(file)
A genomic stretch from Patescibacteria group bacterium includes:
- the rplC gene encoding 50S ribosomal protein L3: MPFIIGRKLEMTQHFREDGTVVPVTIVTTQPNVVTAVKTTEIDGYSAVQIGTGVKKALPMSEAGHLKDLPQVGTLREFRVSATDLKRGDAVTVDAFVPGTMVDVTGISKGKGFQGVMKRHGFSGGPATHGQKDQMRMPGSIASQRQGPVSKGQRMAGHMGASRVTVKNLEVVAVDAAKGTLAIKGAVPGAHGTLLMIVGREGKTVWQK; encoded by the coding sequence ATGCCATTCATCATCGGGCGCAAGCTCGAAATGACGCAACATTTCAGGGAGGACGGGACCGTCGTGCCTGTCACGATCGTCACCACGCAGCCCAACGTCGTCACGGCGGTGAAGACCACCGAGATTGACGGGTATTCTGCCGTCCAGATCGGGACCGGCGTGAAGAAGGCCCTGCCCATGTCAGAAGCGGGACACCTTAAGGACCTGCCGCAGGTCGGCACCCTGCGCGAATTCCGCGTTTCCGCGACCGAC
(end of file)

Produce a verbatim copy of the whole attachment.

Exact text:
A genomic stretch from Patescibacteria group bacterium includes:
- the rplC gene encoding 50S ribosomal protein L3: MPFIIGRKLEMTQHFREDGTVVPVTIVTTQPNVVTAVKTTEIDGYSAVQIGTGVKKALPMSEAGHLKDLPQVGTLREFRVSATDLKRGDAVTVDAFVPGTMVDVTGISKGKGFQGVMKRHGFSGGPATHGQKDQMRMPGSIASQRQGPVSKGQRMAGHMGASRVTVKNLEVVAVDAAKGTLAIKGAVPGAHGTLLMIVGREGKTVWQK; encoded by the coding sequence ATGCCATTCATCATCGGGCGCAAGCTCGAAATGACGCAACATTTCAGGGAGGACGGGACCGTCGTGCCTGTCACGATCGTCACCACGCAGCCCAACGTCGTCACGGCGGTGAAGACCACCGAGATTGACGGGTATTCTGCCGTCCAGATCGGGACCGGCGTGAAGAAGGCCCTGCCCATGTCAGAAGCGGGACACCTTAAGGACCTGCCGCAGGTCGGCACCCTGCGCGAATTCCGCGTTTCCGCGACCGAC